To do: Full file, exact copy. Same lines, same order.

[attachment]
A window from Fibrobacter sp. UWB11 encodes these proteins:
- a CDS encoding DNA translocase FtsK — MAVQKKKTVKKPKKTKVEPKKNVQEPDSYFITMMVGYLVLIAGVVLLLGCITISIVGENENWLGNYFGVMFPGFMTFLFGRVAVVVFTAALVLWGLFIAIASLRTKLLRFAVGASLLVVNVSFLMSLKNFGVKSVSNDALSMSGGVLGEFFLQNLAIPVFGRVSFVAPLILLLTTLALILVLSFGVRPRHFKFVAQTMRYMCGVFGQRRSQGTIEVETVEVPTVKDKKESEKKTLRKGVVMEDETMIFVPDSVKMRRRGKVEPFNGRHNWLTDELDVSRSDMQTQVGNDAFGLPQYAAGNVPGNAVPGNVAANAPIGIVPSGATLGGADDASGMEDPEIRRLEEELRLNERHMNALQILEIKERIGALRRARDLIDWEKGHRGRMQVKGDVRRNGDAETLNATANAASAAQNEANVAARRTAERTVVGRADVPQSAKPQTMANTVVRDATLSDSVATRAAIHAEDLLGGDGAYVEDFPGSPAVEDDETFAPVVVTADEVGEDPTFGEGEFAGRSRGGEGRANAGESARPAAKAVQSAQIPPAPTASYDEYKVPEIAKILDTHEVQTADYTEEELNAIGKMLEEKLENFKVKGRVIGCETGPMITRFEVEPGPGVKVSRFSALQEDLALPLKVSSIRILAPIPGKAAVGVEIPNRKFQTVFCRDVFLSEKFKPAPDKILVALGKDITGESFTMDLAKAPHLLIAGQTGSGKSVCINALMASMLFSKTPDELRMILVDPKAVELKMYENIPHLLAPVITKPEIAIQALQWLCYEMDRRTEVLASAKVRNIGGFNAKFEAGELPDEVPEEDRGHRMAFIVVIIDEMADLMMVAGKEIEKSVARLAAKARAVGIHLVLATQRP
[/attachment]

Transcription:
A window from Fibrobacter sp. UWB11 encodes these proteins:
- a CDS encoding DNA translocase FtsK — MAVQKKKTVKKPKKTKVEPKKNVQEPDSYFITMMVGYLVLIAGVVLLLGCITISIVGENENWLGNYFGVMFPGFMTFLFGRVAVVVFTAALVLWGLFIAIASLRTKLLRFAVGASLLVVNVSFLMSLKNFGVKSVSNDALSMSGGVLGEFFLQNLAIPVFGRVSFVAPLILLLTTLALILVLSFGVRPRHFKFVAQTMRYMCGVFGQRRSQGTIEVETVEVPTVKDKKESEKKTLRKGVVMEDETMIFVPDSVKMRRRGKVEPFNGRHNWLTDELDVSRSDMQTQVGNDAFGLPQYAAGNVPGNAVPGNVAANAPIGIVPSGATLGGADDASGMEDPEIRRLEEELRLNERHMNALQILEIKERIGALRRARDLIDWEKGHRGRMQVKGDVRRNGDAETLNATANAASAAQNEANVAARRTAERTVVGRADVPQSAKPQTMANTVVRDATLSDSVATRAAIHAEDLLGGDGAYVEDFPGSPAVEDDETFAPVVVTADEVGEDPTFGEGEFAGRSRGGEGRANAGESARPAAKAVQSAQIPPAPTASYDEYKVPEIAKILDTHEVQTADYTEEELNAIGKMLEEKLENFKVKGRVIGCETGPMITRFEVEPGPGVKVSRFSALQEDLALPLKVSSIRILAPIPGKAAVGVEIPNRKFQTVFCRDVFLSEKFKPAPDKILVALGKDITGESFTMDLAKAPHLLIAGQTGSGKSVCINALMASMLFSKTPDELRMILVDPKAVELKMYENIPHLLAPVITKPEIAIQALQWLCYEMDRRTEVLASAKVRNIGGFNAKFEAGELPDEVPEEDRGHRMAFIVVIIDEMADLMMVAGKEIEKSVARLAAKARAVGIHLVLATQRP